by Magda Denes
Denes looks back at her life during the Second World War when she and her family hid from the Nazis in the city of Budapest, Hungary. Her father had to flee the country in 1939, escaping to New York City. He was to send for them, but never did. Magda, her older brother Ivan, their mother, grandparents, aunt, and cousin were forced to live in increasingly perilous circumstances. They spent much time hiding in attics, safe houses, and basements. Often, Magda was forced to shelter apart from her family. This fueled feelings of anger, fear, and abandonment, which, along with her usual stubbornness and cynicism, made her a formidable child to deal with.
Oftentimes, the reader may find Magda intensely dislikeable; the rest of the family don’t fare much better as they argue with and berate each other. Their faults are made understandable when considering the danger and uncertainty that they endured. Comfort and empathy can be hard to come by when faced with unimaginable stresses. Denes does describe brief moments of gaiety, which offers hope, but they’re tempered with despair and pessimism when people are lost or go missing. Even after liberation, the family endures poverty in Germany and France before emigrating to Cuba.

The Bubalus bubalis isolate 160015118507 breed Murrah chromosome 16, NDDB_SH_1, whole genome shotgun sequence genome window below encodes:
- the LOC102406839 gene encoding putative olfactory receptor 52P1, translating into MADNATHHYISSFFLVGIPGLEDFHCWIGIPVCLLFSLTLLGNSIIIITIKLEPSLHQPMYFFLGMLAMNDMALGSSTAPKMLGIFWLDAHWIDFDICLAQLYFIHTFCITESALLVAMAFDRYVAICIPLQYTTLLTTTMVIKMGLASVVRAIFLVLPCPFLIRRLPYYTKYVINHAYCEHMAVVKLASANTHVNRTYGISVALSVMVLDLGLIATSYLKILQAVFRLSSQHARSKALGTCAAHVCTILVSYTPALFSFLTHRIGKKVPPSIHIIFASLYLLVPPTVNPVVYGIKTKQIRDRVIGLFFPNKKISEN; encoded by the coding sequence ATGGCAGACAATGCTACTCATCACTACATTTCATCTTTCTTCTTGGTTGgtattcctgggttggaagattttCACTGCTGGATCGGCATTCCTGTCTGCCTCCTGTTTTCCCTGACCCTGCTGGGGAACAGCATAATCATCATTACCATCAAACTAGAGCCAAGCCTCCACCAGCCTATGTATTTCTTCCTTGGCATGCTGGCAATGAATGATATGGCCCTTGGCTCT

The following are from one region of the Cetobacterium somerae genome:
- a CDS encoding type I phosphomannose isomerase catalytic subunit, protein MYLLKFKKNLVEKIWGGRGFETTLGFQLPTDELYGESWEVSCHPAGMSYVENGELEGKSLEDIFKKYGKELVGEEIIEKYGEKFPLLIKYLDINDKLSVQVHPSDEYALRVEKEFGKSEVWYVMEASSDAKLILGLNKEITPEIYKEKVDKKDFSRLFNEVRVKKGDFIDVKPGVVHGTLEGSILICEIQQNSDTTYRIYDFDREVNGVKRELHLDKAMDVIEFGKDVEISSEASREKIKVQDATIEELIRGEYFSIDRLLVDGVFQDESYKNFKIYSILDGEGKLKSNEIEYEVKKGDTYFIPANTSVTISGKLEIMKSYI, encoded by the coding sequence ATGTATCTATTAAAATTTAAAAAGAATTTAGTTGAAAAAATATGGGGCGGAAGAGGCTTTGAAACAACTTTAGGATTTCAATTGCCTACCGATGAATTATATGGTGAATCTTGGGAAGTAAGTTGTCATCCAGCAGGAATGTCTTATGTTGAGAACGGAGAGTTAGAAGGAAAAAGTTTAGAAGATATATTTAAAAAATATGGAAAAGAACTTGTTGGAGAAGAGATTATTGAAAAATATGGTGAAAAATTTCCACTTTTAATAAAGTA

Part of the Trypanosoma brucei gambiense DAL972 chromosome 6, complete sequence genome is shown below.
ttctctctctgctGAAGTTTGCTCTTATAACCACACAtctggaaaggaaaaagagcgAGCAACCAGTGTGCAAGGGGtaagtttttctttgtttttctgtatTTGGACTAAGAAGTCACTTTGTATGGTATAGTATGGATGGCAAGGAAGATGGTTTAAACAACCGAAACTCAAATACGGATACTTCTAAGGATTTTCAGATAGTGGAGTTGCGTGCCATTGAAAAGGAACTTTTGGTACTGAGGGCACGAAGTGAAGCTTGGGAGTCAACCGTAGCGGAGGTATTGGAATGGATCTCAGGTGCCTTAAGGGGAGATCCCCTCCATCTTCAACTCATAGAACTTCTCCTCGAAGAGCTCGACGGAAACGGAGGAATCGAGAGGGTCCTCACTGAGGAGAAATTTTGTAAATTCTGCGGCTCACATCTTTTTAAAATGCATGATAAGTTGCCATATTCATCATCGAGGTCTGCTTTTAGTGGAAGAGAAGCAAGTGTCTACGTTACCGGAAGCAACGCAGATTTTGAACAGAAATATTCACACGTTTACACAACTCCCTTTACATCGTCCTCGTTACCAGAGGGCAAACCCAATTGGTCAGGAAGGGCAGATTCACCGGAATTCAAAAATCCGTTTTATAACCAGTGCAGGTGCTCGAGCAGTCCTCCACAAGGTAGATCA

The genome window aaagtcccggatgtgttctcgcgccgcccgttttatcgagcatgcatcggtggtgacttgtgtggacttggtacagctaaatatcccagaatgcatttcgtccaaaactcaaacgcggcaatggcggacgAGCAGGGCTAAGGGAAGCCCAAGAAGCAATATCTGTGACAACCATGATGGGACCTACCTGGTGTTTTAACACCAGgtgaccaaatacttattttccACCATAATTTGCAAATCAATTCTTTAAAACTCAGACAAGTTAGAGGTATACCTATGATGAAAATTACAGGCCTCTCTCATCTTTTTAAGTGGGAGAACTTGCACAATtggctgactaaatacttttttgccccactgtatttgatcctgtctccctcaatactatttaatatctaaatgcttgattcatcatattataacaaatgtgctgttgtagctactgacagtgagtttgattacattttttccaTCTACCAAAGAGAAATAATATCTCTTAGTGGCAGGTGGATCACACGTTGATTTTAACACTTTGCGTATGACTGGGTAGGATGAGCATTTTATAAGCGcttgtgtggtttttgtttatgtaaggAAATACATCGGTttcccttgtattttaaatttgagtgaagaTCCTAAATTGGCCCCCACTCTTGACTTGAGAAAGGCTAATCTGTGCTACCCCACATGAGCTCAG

A powerful, difficult, and demanding read, the book illuminates the immense toll on those living in war-torn countries and the stigma of displaced persons everywhere.
For adult and teen readers aged 15 and up.